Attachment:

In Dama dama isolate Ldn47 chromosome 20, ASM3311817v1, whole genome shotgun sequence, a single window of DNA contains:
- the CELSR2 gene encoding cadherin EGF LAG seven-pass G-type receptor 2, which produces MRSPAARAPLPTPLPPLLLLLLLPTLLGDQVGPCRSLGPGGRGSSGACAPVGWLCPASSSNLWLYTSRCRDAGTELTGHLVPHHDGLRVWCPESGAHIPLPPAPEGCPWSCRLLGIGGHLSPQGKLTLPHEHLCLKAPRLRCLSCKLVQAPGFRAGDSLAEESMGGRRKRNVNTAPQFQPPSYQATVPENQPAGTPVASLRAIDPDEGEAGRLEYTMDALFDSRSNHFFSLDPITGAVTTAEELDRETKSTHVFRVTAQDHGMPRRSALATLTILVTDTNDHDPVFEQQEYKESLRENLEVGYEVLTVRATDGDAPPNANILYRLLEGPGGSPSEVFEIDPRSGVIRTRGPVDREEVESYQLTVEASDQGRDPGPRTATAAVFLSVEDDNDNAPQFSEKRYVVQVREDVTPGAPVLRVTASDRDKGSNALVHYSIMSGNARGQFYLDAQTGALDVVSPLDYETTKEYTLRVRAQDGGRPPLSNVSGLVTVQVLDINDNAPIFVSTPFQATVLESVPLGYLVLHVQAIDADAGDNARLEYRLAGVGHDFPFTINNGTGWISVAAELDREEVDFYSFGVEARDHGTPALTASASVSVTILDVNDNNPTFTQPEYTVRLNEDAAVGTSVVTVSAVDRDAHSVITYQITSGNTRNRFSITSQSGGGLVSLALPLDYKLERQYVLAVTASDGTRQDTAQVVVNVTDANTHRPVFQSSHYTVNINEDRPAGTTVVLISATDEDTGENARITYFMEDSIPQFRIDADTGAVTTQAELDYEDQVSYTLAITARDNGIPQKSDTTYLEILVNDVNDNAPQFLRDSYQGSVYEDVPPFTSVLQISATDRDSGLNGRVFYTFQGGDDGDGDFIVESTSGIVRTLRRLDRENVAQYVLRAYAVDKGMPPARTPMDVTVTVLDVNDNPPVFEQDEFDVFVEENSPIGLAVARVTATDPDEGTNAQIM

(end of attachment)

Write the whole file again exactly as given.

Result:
In Dama dama isolate Ldn47 chromosome 20, ASM3311817v1, whole genome shotgun sequence, a single window of DNA contains:
- the CELSR2 gene encoding cadherin EGF LAG seven-pass G-type receptor 2, which produces MRSPAARAPLPTPLPPLLLLLLLPTLLGDQVGPCRSLGPGGRGSSGACAPVGWLCPASSSNLWLYTSRCRDAGTELTGHLVPHHDGLRVWCPESGAHIPLPPAPEGCPWSCRLLGIGGHLSPQGKLTLPHEHLCLKAPRLRCLSCKLVQAPGFRAGDSLAEESMGGRRKRNVNTAPQFQPPSYQATVPENQPAGTPVASLRAIDPDEGEAGRLEYTMDALFDSRSNHFFSLDPITGAVTTAEELDRETKSTHVFRVTAQDHGMPRRSALATLTILVTDTNDHDPVFEQQEYKESLRENLEVGYEVLTVRATDGDAPPNANILYRLLEGPGGSPSEVFEIDPRSGVIRTRGPVDREEVESYQLTVEASDQGRDPGPRTATAAVFLSVEDDNDNAPQFSEKRYVVQVREDVTPGAPVLRVTASDRDKGSNALVHYSIMSGNARGQFYLDAQTGALDVVSPLDYETTKEYTLRVRAQDGGRPPLSNVSGLVTVQVLDINDNAPIFVSTPFQATVLESVPLGYLVLHVQAIDADAGDNARLEYRLAGVGHDFPFTINNGTGWISVAAELDREEVDFYSFGVEARDHGTPALTASASVSVTILDVNDNNPTFTQPEYTVRLNEDAAVGTSVVTVSAVDRDAHSVITYQITSGNTRNRFSITSQSGGGLVSLALPLDYKLERQYVLAVTASDGTRQDTAQVVVNVTDANTHRPVFQSSHYTVNINEDRPAGTTVVLISATDEDTGENARITYFMEDSIPQFRIDADTGAVTTQAELDYEDQVSYTLAITARDNGIPQKSDTTYLEILVNDVNDNAPQFLRDSYQGSVYEDVPPFTSVLQISATDRDSGLNGRVFYTFQGGDDGDGDFIVESTSGIVRTLRRLDRENVAQYVLRAYAVDKGMPPARTPMDVTVTVLDVNDNPPVFEQDEFDVFVEENSPIGLAVARVTATDPDEGTNAQIM